New Jersey native Jeff Calissi (b. 1976) has a broad range of experience as a pedagogue, performing artist and composer. The world of percussion has taken him to Europe, Canada and throughout the United States performing in a variety of wind, percussion and chamber ensembles, symphony orchestras, opera companies and musical theater productions.
Jeff’s compositions, arrangements and recordings are available from C. Alan Publications and his research and writings on percussion can be found in Percussive Notes Journal, Rhythm! Scene magazine and at the Center for Mallet Percussion Research. He is an educational artist with Vic Firth sticks and mallets and Marimba One instruments.
He holds memberships in the American Society of Composers, Authors, and Publishers as both a writer and publisher, the College Music Society and the Percussive Arts Society. As a member of PAS, Jeff has presented several times at the society's international convention, PASIC, has performed at multiple state chapter Days of Percussion, and served as chair of the Scholarly Research Committee and associate keyboard editor for the Percussive Notes Journal.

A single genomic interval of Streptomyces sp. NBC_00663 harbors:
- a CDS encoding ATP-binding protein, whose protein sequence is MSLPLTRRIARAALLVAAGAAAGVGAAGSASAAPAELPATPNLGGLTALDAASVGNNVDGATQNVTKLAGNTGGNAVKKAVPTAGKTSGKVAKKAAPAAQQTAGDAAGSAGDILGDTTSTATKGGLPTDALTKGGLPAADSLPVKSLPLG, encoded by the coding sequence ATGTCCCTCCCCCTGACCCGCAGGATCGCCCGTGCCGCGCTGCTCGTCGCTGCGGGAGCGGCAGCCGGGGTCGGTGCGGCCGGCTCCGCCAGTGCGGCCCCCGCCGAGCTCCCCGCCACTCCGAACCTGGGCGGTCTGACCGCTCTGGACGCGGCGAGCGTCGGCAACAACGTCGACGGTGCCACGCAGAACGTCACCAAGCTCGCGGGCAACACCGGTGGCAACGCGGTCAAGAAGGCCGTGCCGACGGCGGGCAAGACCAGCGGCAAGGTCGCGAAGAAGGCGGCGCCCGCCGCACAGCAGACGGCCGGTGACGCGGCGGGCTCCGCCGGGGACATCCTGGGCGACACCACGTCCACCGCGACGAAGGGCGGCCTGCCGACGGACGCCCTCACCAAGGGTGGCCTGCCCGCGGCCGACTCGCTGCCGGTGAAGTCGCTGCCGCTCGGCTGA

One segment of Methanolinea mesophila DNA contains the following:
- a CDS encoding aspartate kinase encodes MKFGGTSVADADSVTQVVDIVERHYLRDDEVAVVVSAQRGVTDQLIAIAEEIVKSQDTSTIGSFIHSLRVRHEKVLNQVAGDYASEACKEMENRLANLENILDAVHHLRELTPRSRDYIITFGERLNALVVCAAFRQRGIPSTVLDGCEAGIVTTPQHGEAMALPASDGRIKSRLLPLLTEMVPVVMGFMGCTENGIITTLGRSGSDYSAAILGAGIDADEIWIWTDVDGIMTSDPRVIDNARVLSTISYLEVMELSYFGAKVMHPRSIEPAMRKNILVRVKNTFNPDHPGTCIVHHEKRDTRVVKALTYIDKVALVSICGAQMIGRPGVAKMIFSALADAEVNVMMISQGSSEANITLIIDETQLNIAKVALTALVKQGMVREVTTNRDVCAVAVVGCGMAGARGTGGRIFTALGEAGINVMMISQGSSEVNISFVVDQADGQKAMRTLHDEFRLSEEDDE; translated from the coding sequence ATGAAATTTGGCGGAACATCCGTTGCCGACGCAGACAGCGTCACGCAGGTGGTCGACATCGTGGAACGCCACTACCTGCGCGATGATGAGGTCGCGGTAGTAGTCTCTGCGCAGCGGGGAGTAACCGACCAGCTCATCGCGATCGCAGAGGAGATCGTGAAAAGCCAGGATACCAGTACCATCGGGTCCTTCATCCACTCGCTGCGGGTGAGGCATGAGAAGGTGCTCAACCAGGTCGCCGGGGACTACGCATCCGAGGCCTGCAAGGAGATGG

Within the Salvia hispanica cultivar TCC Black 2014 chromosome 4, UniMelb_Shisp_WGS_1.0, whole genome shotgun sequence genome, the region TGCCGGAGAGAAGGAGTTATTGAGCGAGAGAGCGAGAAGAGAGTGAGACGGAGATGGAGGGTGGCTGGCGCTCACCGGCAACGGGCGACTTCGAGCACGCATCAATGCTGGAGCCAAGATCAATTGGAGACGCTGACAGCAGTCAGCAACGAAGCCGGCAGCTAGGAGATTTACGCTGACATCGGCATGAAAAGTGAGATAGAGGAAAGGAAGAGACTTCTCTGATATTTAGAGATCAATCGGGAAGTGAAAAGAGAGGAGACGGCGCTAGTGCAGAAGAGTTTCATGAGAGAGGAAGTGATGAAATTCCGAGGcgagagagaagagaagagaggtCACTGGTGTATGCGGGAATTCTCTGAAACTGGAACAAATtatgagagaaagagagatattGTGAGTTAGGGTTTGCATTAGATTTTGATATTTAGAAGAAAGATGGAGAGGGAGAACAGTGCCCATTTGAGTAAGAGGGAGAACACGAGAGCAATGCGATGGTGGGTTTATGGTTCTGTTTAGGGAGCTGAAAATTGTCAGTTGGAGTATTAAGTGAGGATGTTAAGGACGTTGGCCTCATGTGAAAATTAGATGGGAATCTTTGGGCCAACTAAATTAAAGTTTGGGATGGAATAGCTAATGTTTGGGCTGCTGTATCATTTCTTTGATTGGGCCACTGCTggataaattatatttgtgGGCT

Jeff received a Bachelor of Music in Music Education from Radford University and both a Master of Music and a Doctor of Musical Arts in Performance from The University of North Carolina at Greensboro where he was inducted into Pi Kappa Lambda national music honor society. He is an associate professor of music at Eastern Connecticut State University where he serves as the Director of Percussion Studies and performs in the faculty percussion duo Confluence.
In his life outside the classroom and off-stage, Jeff enjoys spending time with his wife, pianist Rebecca Calissi, watching the New York Rangers start each season on a winning streak and being a middle-of-the-pack triathlete. He continues his quest for the perfect Italian dinner.
"Interpretively, the works presented were performed superbly and consistent with their contact, showing great imagination....most admirable....this guy has really developed good chops!"
- Gordon Peters, Chicago Symphony (ret.)
"It is hard to decide which instrumental section was most impressive....the bass drum during the ‘Dies Irae’ shoots terror into the hearts of the listener....the gentle playing was also impressive, as in the opening section."
- Greensboro News and Record